In the brave new world of crowdfunding and alternative lending, uncertainty abounds about how to best create lending models that work for all parties involved and foster success.
Two investment platforms with ties to San Diego presented their approaches and what they look for in possible investments at a Connect Rock Stars of Innovation panel Friday at the Andaz hotel.
“This is still the Wild, Wild West,” said Audrey Jacobs, vice president of business development for OurCrowd, an Israeli Title II crowdfunding platform with its U.S. headquarters in La Jolla. “The venture world still doesn’t really understand crowdfunding, entrepreneurs don’t necessarily understand it, and neither do investors. And so right now this is a time of education.”
Jacobs said OurCrowd, which launched in February 2013, has accrued about 4,000 accredited investors from 54 countries looking to make investments in early-stage companies at a minimum of $10,000 per company. She said the platform has raised $40 million for 35 companies to date, funding roughly two to three companies per month now, with an average investment of $1 million.
These accredited investors are typically high-net-worth individuals (to qualify as an accredited investor with the SEC, you must either have made $200,000 a year for the last two years and expect to again, or have a net worth of $1 million not including your home) who are not angel investors, but looking for access to early stage companies.
OurCrowd funds companies from all over the world, and in all sectors.
Jacobs said OurCrowd usually has 125 to 150 startups attempt to get listed on their site every month, and gave entrepreneurs a sneak peak at the six criteria the platform looks for in a potential investment.
The first key is the team: “We want to know the entrepreneur, if they’re a serial entrepreneur, if not their expertise in field, and who’s on the board,” she said.
A large market size is the next factor, followed by who else is at the table.
“We don’t invest alone,” Jacobs said. “We’re investing alongside other major VC’s … we invest alongside corporate, other ventures, angels -- it’s a team sport.”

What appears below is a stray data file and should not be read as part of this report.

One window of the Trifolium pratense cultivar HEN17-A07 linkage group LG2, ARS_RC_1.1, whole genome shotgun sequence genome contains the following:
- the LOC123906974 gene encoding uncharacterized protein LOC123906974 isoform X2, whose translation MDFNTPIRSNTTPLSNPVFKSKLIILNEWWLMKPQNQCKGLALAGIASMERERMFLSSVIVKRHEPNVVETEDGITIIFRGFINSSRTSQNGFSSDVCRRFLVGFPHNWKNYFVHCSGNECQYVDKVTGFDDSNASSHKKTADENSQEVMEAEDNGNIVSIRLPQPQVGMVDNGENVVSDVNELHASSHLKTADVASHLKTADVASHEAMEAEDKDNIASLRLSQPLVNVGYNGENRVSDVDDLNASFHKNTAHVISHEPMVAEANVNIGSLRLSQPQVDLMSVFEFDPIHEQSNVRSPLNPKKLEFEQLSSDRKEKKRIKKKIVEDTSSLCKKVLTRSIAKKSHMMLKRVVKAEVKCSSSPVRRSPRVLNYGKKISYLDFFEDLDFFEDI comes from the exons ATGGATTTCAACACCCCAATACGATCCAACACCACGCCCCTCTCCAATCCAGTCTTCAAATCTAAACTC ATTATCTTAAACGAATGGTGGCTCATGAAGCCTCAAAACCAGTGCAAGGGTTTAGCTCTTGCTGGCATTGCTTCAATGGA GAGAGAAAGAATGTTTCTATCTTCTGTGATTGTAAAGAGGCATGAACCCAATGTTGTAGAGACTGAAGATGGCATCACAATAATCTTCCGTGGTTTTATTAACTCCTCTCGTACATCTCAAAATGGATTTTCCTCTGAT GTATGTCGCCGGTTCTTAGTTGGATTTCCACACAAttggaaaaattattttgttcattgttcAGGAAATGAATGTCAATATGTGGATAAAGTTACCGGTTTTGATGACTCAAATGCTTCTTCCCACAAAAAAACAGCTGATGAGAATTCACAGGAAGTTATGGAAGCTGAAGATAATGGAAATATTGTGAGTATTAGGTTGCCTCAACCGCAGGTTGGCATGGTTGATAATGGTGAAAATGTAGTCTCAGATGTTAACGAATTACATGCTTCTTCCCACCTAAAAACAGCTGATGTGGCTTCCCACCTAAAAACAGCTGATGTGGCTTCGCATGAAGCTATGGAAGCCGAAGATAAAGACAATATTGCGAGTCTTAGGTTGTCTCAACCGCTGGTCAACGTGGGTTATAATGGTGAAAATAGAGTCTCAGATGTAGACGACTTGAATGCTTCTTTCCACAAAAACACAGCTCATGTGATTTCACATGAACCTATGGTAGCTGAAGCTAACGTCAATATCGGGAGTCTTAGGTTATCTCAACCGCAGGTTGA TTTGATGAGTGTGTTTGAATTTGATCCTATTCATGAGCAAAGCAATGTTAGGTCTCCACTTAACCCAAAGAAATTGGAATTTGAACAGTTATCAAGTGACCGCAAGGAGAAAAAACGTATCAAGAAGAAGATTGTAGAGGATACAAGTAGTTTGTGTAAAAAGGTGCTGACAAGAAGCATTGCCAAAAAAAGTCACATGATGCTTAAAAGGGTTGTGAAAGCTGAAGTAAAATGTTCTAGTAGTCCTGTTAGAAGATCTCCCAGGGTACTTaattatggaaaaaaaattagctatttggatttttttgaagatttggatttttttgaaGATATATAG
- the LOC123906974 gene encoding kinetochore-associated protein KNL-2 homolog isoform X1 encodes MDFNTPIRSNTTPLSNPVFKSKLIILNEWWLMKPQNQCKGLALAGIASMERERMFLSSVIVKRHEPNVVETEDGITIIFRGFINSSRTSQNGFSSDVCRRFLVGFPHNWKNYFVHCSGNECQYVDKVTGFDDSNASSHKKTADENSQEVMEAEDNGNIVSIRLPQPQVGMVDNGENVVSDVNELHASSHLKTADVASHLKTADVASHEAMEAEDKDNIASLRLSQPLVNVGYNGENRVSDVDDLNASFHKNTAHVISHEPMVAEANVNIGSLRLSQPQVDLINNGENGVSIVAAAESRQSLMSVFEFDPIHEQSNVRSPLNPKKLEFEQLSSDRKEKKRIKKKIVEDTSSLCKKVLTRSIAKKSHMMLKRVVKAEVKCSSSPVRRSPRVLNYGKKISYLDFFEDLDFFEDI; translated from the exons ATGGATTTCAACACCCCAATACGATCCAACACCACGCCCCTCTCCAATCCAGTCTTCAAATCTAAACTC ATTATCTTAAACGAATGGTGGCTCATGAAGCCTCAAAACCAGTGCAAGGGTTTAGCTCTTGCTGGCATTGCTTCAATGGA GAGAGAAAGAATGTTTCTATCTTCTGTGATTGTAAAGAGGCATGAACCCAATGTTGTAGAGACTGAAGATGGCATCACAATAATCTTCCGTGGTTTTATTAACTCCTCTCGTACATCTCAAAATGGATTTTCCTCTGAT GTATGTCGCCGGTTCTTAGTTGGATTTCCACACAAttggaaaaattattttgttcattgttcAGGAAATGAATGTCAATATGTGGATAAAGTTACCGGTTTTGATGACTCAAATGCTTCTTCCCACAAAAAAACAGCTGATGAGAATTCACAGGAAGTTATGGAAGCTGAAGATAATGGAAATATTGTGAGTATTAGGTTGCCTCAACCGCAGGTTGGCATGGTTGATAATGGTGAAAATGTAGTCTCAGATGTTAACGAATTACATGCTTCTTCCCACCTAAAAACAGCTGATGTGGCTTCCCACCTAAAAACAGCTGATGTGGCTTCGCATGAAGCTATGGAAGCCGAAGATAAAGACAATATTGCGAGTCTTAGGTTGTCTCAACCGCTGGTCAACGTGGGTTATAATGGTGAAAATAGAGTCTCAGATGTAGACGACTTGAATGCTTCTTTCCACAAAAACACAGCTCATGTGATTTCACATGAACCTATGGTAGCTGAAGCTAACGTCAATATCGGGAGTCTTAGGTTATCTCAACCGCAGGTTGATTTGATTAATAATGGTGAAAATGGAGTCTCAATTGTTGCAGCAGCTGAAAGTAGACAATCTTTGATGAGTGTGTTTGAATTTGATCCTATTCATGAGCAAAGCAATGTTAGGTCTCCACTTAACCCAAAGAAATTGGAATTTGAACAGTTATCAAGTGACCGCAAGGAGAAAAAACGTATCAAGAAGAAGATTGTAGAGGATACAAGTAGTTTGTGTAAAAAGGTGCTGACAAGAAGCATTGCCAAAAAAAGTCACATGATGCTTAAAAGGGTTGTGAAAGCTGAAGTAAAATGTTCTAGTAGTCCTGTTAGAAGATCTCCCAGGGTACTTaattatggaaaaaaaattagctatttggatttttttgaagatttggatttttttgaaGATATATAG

The fourth factor, and a real key with crowdfunding, is a product or service that’s easy for crowd investors to understand, relate to and, ultimately, choose to fund.
The fifth factor, which Jacobs said is most import, is to see that the technology in question is proven.
Lastly, OurCrowd wants to see a reasonable valuation. She said it typically invests in companies that are valued from $2 million to $15 million.
David Coats, managing director of Correlation Ventures, a venture firm with a bit of an alternative spin, said he got the idea for this new take on funding in his previous stints as an entrepreneur seeking funding and as a traditional VC, when he noticed that the role many VCs want to play in these companies is too large to allow for multiple firms to invest.
“Once you get past, in my experience, one or two, sometimes three active VCs like that, in most of the companies I’ve been involved in, the last thing we really wanted from the next investor was another active VC. At that point, what we often really wanted was professional, reliable investors to provide capital quickly without all the hassle,” Coats said.
Enter Correlation Ventures, which does the seemingly impossible: “What we offer, is we commit to making venture decisions within two weeks or less, we do not repeat any classic due diligence believe it or not, and … if we decide to invest, we automatically follow the lead investor in initial rounds until we reach the total amount we state up front,” Coats said.
Correlation Ventures also doesn’t take boards seats. Sound too good to be true? That’s the point. Coats said the firm’s mission is to be a “dream investor” to companies looking to fill a VC-led round.
Their co-investment model dictates that there is at least one other venture firm investing in the company for the first time when Correlation is, and they never lead rounds. Coats said the firm uses predictive analytics to make their investment decision so quickly.
With all of these new options -- not to mention the deluge that will no doubt surface when Title III crowdfunding becomes legal -- Howard Lindzon, chairman of the board and co-founder of StockTwits and a general partner at Social Leverage, echoed Jacobs’ plea for investors and entrepreneurs alike to educate themselves, even with the SEC attempting to craft protective legislation.
“You have to educate yourself,” he said. “You still have to use common sense and you still should invest in things you have some kind of instinct for or knowledge of, otherwise what the hell are you doing? You’ll just make the same mistakes you would on the public market, and no law can save you.”